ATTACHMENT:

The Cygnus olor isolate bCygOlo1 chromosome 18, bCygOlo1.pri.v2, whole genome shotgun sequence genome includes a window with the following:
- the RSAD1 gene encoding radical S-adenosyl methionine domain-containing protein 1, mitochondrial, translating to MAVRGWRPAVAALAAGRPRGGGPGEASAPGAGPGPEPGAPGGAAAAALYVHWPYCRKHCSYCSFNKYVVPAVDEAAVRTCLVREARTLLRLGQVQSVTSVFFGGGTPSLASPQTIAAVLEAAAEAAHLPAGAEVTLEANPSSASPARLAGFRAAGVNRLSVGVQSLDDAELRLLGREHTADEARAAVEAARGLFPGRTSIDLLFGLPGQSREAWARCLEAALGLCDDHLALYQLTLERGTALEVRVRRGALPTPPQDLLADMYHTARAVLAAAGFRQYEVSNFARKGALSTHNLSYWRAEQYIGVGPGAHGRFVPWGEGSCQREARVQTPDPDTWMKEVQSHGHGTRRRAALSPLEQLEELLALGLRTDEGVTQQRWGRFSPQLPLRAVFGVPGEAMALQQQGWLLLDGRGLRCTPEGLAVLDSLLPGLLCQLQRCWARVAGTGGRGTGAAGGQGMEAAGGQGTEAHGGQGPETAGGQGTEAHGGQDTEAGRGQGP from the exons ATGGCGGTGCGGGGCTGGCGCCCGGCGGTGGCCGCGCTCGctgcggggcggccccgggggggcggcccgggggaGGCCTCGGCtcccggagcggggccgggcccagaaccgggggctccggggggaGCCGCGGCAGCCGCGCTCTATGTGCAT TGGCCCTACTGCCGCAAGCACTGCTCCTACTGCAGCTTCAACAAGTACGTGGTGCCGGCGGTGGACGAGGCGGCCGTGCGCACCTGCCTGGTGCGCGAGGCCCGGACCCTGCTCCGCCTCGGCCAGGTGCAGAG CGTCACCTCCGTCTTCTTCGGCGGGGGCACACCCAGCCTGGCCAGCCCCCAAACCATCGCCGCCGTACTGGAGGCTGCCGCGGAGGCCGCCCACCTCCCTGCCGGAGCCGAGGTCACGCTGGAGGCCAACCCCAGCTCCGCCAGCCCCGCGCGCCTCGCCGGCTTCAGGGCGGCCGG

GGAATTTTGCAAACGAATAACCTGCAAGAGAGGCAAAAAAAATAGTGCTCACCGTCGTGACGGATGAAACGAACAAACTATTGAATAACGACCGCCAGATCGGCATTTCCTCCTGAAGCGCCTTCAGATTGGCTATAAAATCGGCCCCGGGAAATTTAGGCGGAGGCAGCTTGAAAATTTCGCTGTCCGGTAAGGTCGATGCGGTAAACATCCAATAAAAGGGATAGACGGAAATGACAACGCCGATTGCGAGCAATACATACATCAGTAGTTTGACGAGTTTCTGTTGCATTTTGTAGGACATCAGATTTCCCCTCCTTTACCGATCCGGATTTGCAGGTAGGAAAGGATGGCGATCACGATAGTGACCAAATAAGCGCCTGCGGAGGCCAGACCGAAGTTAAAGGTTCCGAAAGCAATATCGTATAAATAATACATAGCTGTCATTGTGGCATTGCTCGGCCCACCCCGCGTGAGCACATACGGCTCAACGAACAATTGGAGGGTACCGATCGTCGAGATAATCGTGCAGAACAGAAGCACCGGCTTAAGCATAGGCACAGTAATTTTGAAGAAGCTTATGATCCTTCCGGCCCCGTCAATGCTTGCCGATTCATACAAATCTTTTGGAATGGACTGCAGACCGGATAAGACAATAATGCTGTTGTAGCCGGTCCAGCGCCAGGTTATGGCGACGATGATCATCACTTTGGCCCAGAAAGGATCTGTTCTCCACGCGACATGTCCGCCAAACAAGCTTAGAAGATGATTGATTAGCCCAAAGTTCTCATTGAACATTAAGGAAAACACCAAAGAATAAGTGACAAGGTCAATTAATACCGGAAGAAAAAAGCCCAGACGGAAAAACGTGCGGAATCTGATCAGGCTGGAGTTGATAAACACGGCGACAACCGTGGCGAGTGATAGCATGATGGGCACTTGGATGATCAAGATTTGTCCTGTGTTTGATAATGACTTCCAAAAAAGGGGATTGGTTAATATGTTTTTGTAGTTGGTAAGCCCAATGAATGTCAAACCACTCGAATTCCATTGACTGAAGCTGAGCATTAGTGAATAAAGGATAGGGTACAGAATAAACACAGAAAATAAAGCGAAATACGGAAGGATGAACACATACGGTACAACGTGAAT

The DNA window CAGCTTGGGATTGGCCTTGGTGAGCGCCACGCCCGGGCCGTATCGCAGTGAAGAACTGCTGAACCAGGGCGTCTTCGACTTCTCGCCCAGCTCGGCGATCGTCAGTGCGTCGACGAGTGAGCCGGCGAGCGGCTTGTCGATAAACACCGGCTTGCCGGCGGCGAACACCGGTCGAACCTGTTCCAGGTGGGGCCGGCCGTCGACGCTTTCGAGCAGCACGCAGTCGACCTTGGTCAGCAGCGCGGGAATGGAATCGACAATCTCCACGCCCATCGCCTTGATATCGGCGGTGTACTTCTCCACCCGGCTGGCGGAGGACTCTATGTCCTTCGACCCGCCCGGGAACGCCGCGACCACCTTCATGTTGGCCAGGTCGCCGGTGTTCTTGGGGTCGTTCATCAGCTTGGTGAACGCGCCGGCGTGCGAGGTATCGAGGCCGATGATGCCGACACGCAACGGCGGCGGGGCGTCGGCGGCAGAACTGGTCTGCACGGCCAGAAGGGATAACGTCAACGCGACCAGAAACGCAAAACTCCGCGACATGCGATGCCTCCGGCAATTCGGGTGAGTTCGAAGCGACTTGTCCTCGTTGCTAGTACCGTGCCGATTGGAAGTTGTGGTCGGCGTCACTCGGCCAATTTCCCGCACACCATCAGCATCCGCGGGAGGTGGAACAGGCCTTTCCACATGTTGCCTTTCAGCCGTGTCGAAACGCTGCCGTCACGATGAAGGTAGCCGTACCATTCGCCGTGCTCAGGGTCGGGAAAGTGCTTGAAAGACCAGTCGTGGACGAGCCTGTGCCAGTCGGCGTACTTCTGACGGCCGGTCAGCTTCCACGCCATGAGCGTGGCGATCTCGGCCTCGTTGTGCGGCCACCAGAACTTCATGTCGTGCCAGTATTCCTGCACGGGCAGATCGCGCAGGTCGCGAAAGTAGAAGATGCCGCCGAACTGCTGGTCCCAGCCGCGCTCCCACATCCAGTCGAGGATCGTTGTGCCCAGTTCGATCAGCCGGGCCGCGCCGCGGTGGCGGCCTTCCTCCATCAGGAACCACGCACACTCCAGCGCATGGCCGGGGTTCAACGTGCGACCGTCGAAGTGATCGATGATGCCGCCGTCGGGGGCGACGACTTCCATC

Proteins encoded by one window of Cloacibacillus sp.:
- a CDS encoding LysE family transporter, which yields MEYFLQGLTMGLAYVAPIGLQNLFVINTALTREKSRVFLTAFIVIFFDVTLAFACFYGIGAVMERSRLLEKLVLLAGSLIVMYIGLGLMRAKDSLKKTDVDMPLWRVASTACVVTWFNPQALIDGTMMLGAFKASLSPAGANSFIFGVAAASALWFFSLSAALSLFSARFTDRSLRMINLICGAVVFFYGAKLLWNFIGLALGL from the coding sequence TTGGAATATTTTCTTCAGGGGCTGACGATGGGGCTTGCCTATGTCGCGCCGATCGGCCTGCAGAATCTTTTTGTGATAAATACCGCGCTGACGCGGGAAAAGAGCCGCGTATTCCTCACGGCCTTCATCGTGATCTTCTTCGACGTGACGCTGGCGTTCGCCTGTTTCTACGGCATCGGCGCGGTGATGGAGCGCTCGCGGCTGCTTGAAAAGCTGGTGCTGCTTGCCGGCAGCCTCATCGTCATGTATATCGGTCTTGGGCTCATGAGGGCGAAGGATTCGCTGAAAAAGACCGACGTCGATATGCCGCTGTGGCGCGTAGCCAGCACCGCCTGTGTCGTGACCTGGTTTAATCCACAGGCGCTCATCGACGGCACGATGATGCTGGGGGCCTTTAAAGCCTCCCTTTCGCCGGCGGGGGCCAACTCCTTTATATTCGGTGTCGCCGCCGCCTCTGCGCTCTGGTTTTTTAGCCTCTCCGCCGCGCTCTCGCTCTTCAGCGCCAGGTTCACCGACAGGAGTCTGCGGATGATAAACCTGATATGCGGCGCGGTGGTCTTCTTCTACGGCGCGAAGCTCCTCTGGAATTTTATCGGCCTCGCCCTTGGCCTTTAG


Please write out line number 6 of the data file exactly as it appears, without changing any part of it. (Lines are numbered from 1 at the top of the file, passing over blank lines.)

- a CDS encoding LysE family transporter, which yields MEYFLQGLTMGLAYVAPIGLQNLFVINTALTREKSRVFLTAFIVIFFDVTLAFACFYGIGAVMERSRLLEKLVLLAGSLIVMYIGLGLMRAKDSLKKTDVDMPLWRVASTACVVTWFNPQALIDGTMMLGAFKASLSPAGANSFIFGVAAASALWFFSLSAALSLFSARFTDRSLRMINLICGAVVFFYGAKLLWNFIGLALGL from the coding sequence TTGGAATATTTTCTTCAGGGGCTGACGATGGGGCTTGCCTATGTCGCGCCGATCGGCCTGCAGAATCTTTTTGTGATAAATACCGCGCTGACGCGGGAAAAGAGCCGCGTATTCCTCACGGCCTTCATCGTGATCTTCTTCGACGTGACGCTGGCGTTCGCCTGTTTCTACGGCATCGGCGCGGTGATGGAGCGCTCGCGGCTGCTTGAAAAGCTGGTGCTGCTTGCCGGCAGCCTCATCGTCATGTATATCGGTCTTGGGCTCATGAGGGCGAAGGATTCGCTGAAAAAGACCGACGTCGATATGCCGCTGTGGCGCGTAGCCAGCACCGCCTGTGTCGTGACCTGGTTTAATCCACAGGCGCTCATCGACGGCACGATGATGCTGGGGGCCTTTAAAGCCTCCCTTTCGCCGGCGGGGGCCAACTCCTTTATATTCGGTGTCGCCGCCGCCTCTGCGCTCTGGTTTTTTAGCCTCTCCGCCGCGCTCTCGCTCTTCAGCGCCAGGTTCACCGACAGGAGTCTGCGGATGATAAACCTGATATGCGGCGCGGTGGTCTTCTTCTACGGCGCGAAGCTCCTCTGGAATTTTATCGGCCTCGCCCTTGGCCTTTAG